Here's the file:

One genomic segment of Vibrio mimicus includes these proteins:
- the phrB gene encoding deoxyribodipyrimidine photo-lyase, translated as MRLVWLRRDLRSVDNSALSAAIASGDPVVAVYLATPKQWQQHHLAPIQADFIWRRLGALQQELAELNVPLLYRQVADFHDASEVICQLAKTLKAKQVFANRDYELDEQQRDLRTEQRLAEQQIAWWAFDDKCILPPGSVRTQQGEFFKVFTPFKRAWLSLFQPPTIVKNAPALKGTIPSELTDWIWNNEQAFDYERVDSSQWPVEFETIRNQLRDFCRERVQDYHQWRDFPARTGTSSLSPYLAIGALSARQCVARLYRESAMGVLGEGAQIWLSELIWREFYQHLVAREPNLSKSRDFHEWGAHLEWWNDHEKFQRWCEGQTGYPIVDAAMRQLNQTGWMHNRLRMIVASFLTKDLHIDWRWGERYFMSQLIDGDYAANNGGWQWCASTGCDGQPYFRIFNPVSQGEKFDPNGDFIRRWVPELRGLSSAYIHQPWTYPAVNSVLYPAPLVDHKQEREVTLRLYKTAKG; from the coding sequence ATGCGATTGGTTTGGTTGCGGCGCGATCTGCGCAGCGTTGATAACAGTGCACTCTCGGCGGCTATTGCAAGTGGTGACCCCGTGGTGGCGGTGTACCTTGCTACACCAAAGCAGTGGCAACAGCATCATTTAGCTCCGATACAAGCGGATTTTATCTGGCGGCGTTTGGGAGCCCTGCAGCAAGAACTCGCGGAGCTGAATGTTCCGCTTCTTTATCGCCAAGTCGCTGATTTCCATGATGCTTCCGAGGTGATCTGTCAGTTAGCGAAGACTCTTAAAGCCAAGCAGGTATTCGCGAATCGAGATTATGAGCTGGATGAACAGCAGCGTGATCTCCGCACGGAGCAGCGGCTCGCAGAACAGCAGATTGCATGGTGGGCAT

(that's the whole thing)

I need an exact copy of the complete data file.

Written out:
One genomic segment of Vibrio mimicus includes these proteins:
- the phrB gene encoding deoxyribodipyrimidine photo-lyase, translated as MRLVWLRRDLRSVDNSALSAAIASGDPVVAVYLATPKQWQQHHLAPIQADFIWRRLGALQQELAELNVPLLYRQVADFHDASEVICQLAKTLKAKQVFANRDYELDEQQRDLRTEQRLAEQQIAWWAFDDKCILPPGSVRTQQGEFFKVFTPFKRAWLSLFQPPTIVKNAPALKGTIPSELTDWIWNNEQAFDYERVDSSQWPVEFETIRNQLRDFCRERVQDYHQWRDFPARTGTSSLSPYLAIGALSARQCVARLYRESAMGVLGEGAQIWLSELIWREFYQHLVAREPNLSKSRDFHEWGAHLEWWNDHEKFQRWCEGQTGYPIVDAAMRQLNQTGWMHNRLRMIVASFLTKDLHIDWRWGERYFMSQLIDGDYAANNGGWQWCASTGCDGQPYFRIFNPVSQGEKFDPNGDFIRRWVPELRGLSSAYIHQPWTYPAVNSVLYPAPLVDHKQEREVTLRLYKTAKG; from the coding sequence ATGCGATTGGTTTGGTTGCGGCGCGATCTGCGCAGCGTTGATAACAGTGCACTCTCGGCGGCTATTGCAAGTGGTGACCCCGTGGTGGCGGTGTACCTTGCTACACCAAAGCAGTGGCAACAGCATCATTTAGCTCCGATACAAGCGGATTTTATCTGGCGGCGTTTGGGAGCCCTGCAGCAAGAACTCGCGGAGCTGAATGTTCCGCTTCTTTATCGCCAAGTCGCTGATTTCCATGATGCTTCCGAGGTGATCTGTCAGTTAGCGAAGACTCTTAAAGCCAAGCAGGTATTCGCGAATCGAGATTATGAGCTGGATGAACAGCAGCGTGATCTCCGCACGGAGCAGCGGCTCGCAGAACAGCAGATTGCATGGTGGGCAT